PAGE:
Struggling department store Beales has forked out over £1 million more than it should have in business rates, according to a property expert.

According to research by Colliers International the retailer – which is teetering on the brink of collapse – has overpaid by £1.06m over the past four years due to the downwards phasing introduced following the revaluation of business rates in 2017.

Colliers International say Beales will pay out £2.85m in business rates this year alone.

Beales boss Tony Brown has branded the business rates system as “lunacy”, as he and the company’s senior management team battle to stave off administration.

His ambition to secure a more “profitable future” for the company is hinging on crunch negotiations with landlords and councils across its 22-store estate.

But Sky News has reported that Beales are to hold a board meeting on Monday that will pave the way for KPMG to be appointed as its administrators - in a move that suggests negociations have not worked out.


John Webber, head of business rates at Colliers international, said Beales was in real danger of becoming the “latest victim of the absurdity of the business rates system”.

“In a period in which retail has already been struggling due to internet competition and other rising costs, such rates reductions have been pitifully inadequate and have certainly contributed to the business’s current demise,” he said.

Colliers International claim Beales should have seen a 14 per cent reduction in its rates bill to reflect the 14 per cent fall in its rateable value in 2017.

However, it saw just a three per cent drop in 2017/8 and then a smaller drops of just one and two per cent in subsequent years.

Business rates are based on a property’s rent.

Transitional relief was designed to reduce the increase by which rates would rise following an upwards rent revaluation, staggering the rise over a four-year period.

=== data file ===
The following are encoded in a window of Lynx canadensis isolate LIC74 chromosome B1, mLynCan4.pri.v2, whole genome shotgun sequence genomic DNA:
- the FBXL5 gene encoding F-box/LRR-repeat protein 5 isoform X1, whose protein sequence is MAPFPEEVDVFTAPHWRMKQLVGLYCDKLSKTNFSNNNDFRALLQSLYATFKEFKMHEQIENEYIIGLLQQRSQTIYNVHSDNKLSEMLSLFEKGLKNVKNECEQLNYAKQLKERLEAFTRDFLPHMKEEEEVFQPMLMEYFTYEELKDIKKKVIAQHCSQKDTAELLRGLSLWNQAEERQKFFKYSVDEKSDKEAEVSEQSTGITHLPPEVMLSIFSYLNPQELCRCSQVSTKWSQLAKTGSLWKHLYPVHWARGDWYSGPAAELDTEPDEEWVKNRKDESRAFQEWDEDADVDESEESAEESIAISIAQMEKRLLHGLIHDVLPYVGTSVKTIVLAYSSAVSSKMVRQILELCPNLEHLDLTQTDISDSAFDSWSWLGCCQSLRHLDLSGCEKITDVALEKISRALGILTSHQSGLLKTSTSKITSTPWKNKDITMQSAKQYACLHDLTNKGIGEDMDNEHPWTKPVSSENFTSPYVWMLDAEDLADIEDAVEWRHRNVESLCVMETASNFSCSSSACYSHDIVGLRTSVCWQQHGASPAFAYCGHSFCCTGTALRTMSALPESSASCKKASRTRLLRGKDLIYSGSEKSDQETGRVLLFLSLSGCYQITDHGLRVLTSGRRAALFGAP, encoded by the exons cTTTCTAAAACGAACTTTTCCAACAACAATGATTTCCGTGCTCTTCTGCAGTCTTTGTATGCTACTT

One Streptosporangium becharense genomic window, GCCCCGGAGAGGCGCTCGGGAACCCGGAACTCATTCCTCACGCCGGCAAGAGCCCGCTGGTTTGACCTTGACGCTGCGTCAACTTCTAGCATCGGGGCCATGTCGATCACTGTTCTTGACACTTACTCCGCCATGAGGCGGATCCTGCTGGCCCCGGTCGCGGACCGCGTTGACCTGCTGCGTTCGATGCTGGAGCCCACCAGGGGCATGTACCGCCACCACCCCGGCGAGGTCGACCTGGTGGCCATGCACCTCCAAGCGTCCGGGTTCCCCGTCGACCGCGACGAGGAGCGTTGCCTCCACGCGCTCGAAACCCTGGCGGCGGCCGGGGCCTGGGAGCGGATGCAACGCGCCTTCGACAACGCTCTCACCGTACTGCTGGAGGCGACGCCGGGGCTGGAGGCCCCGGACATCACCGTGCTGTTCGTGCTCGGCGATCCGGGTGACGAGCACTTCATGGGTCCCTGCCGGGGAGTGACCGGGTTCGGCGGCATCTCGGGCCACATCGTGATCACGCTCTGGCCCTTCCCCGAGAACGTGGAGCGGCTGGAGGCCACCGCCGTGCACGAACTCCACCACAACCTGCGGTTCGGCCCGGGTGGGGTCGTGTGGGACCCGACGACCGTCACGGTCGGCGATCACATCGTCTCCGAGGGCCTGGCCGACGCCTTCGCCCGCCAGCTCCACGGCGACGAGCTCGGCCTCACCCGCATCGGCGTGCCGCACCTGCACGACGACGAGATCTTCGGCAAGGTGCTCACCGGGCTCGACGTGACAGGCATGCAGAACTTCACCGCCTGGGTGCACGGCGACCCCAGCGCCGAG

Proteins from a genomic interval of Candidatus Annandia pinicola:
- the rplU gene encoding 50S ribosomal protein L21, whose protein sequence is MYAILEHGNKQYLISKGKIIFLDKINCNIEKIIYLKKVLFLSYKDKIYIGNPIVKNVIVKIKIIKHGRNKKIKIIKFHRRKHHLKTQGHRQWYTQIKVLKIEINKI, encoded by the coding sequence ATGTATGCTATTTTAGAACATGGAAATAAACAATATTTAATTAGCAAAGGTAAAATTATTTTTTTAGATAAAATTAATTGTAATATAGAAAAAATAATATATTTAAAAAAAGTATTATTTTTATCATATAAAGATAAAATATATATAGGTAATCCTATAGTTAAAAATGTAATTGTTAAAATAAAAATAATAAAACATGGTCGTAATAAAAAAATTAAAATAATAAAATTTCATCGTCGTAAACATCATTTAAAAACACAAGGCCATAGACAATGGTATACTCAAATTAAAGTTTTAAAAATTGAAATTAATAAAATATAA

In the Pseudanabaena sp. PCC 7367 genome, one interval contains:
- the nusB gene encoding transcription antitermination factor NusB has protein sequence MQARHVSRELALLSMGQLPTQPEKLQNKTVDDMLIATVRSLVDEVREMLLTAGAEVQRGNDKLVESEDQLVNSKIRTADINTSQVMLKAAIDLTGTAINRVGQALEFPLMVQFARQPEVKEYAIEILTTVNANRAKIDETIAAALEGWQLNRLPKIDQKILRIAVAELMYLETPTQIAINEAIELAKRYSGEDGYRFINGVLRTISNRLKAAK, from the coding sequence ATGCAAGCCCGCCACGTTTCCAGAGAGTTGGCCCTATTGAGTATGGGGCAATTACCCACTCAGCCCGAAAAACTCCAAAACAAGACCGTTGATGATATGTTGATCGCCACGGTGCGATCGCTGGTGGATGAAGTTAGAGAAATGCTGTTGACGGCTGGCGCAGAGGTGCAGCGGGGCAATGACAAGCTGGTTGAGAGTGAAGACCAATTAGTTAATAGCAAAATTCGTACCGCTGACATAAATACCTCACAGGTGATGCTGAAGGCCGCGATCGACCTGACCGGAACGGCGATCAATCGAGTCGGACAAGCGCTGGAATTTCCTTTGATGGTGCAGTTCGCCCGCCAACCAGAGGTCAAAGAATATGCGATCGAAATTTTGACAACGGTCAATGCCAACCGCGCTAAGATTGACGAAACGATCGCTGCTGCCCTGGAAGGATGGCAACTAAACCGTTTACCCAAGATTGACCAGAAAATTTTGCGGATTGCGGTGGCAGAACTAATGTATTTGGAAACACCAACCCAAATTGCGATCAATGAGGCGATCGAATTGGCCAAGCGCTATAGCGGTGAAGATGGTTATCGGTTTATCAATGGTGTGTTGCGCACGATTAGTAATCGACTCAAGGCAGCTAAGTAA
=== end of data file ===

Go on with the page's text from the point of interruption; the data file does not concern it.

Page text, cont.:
But to keep the total business rate tax take revenue neutral, this has been funded by those businesses based in areas where rents were dropping and who should therefore seen their business rates payments reducing.

Mr Webber said the slow nature of downward phasing had meant “many struggling companies have perversely been paying more than they should be, whether or not they could afford to”.

He added, “Of course Beales is not alone. Many other stores who have joined the long list of CVAs and administrations since 2017 have suffered in a similar way.

“A number of Debenhams and House of Fraser stores on the closure lists were there because they were paying artificially high business rates due to phased downwards transition.

“Toys R Us suffered the same fate and was paying many hundreds of pounds worth of business rates bills higher than it should have been.”

Beales has filed notice at the High Court of its intention to appoint administrators while talks continue with landlords and local councils across its store estate.

Mr Brown has warned that administration could be days away if the talks to not bear fruit.

The company, which put itself up for sale before Christmas, has been looking to cut costs to stay afloat following poor Christmas trading and has warned of store closures.

And it has also been reported that Beales are in talks with two potential buyers – one a rival retailer and the other a venture capital investor.